You want to export the result of a query from MySQL into a file or another program.
Use the SELECT ... INTO OUTFILE statement or redirect the output of the mysql program.
MySQL provides a SELECT ... INTO OUTFILE statement that exports a query result directly into a file on the server host. Another way to export a query, if you want to capture the result on the client host instead, is to redirect the output of the mysql program. These methods have different strengths and weaknesses, so you should get to know them both and apply whichever one best suits a given situation.
10.14.4 Exporting with the SELECT ... INTO OUTFILE Statement
The syntax for this statement combines a regular SELECT with INTO OUTFILE filename at the end. The default output format is the same as for LOAD DATA, so the following statement exports the passwd table into /tmp/passwd.txt as a tab-delimited, linefeed-terminated file:
mysql> SELECT * FROM passwd INTO OUTFILE '/tmp/passwd.txt';
You can change the output format using options similar to those used with LOAD DATA that indicate how to quote and delimit columns and records. To export the passwd table in CSV format with CRLF-terminated lines, use this statement:
mysql> SELECT * FROM passwd INTO OUTFILE '/tmp/passwd.txt' -> FIELDS TERMINATED BY ',' ENCLOSED BY '"' -> LINES TERMINATED BY ' ';
SELECT ... INTO OUTFILE has the following properties:
10.14.5 Using the mysql Client to Export Data
Because SELECT ... INTO OUTFILE writes the datafile on the server host, you cannot use it unless your MySQL account has the FILE privilege. To export data into a local file, you must use some other strategy. If all you require is tab-delimited output, you can do a "poor-man's export" by executing a SELECT statement with the mysql program and redirecting the output to a file. That way you can write query results into a file on your local host without the FILE privilege. Here's an example that exports the login name and command interpreter columns from the passwd table created earlier in this chapter:
% mysql -e "SELECT account, shell FROM passwd" -N cookbook > shells.txt
The -e option specifies the query to execute, and -N tells MySQL not to write the row of column names that normally precedes query output. The latter option was added in MySQL 3.22.20; if your version is older than that, you can achieve the same end by telling mysql to be "really silent" with the -ss option instead:
% mysql -e "SELECT account, shell FROM passwd" -ss cookbook > shells.txt
Note that NULL values are written as the string "NULL". Some sort of postprocessing may be necessary to convert them, depending on what you want to do with the output file.
It's possible to produce output in formats other than tab-delimited by sending the query result into a post-processing filter that converts tabs to something else. For example, to use hash marks as delimiters, convert all tabs to # characters (TAB indicates where you type a tab character in the command):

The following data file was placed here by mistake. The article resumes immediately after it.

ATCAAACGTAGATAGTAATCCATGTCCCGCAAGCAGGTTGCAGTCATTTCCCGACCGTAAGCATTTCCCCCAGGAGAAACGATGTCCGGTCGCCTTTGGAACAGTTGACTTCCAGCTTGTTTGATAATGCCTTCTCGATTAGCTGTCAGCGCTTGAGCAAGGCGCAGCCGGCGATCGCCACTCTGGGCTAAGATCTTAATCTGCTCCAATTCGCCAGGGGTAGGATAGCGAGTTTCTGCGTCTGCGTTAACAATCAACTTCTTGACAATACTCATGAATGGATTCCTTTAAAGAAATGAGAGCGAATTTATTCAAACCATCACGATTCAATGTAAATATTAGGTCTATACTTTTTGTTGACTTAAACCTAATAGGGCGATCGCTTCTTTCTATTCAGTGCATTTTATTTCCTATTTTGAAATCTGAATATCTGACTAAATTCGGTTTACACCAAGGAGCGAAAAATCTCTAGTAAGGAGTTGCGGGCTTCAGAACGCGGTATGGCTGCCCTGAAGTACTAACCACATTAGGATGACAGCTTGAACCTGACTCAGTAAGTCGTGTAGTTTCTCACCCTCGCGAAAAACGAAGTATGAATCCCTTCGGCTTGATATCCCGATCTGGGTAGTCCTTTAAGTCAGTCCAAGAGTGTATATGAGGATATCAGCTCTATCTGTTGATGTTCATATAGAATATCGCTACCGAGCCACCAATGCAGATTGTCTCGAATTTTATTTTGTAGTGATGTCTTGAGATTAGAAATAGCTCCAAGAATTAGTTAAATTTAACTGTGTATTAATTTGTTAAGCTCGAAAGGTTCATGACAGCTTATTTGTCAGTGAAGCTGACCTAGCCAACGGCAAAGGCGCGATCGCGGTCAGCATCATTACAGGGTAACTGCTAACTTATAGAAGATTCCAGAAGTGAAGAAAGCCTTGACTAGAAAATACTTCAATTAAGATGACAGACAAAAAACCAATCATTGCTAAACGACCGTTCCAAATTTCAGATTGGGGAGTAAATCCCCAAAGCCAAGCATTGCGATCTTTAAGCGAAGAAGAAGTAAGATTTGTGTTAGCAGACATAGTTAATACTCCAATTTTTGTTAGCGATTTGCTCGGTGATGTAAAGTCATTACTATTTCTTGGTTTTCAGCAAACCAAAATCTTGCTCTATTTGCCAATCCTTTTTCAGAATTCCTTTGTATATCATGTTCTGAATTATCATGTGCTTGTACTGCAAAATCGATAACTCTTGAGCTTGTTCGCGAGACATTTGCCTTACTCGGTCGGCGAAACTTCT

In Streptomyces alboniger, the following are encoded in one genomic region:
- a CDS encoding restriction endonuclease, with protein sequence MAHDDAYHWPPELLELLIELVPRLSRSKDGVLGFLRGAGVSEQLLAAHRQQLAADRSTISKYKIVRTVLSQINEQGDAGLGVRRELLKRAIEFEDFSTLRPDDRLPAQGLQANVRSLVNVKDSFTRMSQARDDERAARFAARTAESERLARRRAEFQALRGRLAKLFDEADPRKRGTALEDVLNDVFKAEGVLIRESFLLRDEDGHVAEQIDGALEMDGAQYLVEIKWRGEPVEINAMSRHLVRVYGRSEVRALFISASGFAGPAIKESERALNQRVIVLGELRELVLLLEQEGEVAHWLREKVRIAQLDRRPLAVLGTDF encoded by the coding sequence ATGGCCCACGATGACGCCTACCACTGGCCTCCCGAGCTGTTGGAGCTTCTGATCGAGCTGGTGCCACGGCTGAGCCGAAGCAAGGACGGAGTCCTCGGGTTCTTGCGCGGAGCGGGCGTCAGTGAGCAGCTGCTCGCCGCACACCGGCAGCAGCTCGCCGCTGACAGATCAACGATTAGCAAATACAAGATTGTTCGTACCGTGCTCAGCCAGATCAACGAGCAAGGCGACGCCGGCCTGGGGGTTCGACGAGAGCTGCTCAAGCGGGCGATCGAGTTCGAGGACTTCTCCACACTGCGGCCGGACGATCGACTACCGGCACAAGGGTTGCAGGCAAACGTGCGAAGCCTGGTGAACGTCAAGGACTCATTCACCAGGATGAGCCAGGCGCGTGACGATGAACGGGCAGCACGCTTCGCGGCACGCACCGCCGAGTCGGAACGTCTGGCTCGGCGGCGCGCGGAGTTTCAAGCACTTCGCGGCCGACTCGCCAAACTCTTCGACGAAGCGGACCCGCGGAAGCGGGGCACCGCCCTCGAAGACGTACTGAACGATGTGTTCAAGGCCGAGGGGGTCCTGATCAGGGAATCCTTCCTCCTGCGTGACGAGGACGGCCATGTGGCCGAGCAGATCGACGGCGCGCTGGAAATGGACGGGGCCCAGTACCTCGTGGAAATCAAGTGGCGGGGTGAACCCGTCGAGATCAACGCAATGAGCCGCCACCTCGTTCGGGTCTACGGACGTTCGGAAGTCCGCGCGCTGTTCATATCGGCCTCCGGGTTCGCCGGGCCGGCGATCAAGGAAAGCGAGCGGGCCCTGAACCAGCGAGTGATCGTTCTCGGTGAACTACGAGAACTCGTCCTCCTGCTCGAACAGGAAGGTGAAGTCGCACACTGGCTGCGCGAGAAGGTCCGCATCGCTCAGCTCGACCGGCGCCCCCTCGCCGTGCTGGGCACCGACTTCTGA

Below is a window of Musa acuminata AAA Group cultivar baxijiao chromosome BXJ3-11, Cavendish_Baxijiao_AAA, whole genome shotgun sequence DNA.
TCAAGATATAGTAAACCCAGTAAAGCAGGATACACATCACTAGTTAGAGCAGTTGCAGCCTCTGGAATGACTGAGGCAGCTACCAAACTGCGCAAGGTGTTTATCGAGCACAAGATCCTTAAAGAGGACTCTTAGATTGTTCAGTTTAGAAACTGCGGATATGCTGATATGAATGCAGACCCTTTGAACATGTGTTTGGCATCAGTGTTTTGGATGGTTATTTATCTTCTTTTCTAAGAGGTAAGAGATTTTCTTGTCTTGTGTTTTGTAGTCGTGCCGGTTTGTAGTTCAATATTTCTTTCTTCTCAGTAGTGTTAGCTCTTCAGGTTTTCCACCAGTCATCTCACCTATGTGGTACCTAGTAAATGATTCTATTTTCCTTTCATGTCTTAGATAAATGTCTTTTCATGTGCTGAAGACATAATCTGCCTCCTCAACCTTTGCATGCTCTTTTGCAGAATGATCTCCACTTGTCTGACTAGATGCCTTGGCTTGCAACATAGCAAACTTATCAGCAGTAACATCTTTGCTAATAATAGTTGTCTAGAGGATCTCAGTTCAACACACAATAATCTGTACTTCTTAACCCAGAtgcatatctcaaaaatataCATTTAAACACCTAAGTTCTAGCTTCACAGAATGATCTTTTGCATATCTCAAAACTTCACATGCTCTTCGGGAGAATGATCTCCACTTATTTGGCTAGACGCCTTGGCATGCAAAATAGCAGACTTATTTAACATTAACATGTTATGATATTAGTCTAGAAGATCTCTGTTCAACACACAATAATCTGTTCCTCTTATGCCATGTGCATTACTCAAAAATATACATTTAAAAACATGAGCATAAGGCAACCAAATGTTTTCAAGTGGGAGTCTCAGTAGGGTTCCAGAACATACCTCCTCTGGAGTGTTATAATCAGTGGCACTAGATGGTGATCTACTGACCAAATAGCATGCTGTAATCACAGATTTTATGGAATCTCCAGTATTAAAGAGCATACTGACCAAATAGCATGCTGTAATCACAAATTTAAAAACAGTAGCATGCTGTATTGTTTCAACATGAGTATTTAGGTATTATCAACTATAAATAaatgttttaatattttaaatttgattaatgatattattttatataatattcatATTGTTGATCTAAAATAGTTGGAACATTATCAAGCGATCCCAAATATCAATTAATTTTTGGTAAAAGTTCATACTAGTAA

% mysql -N -e " your query here " db_name | sed -e "s/ TAB /#/g" > output_file
You can also use tr for this purpose, though the syntax may vary for different implementations of this utility. The command looks like this for Mac OS X or RedHat Linux:
% mysql -N -e " your query here " db_name | tr " " "#" > output_file
The mysql commands just shown use -N or -ss to suppress column labels from appearing in the output. Under some circumstances, it may be useful to include the labels. (For example, they may be useful when importing the file later.) If so, omit the label-suppression option from the command. In this respect, exporting query results with mysql is more flexible than SELECT ... INTO OUTFILE because the latter cannot produce output that includes column labels.
10.14.6 See Also
Another way to export query results to a file on the client host is by using the mysql_to_text.pl utility described in Recipe 10.18. That program has options that allow you to specify the output format explicitly. To export a query result as an Excel spreadsheet or for use with FileMaker Pro, see Recipes Recipe 10.40 and Recipe 10.41.
Using the mysql Client Program
Writing MySQL-Based Programs
Record Selection Techniques
Working with Strings
Working with Dates and Times
Sorting Query Results
Modifying Tables with ALTER TABLE
Obtaining and Using Metadata
Importing and Exporting Data
Generating and Using Sequences
Using Multiple Tables
Introduction to MySQL on the Web
Incorporating Query Resultsinto Web Pages
Processing Web Input with MySQL
Using MySQL-Based Web Session Management
Appendix A. Obtaining MySQL Software
Appendix B. JSP and Tomcat Primer
Appendix C. References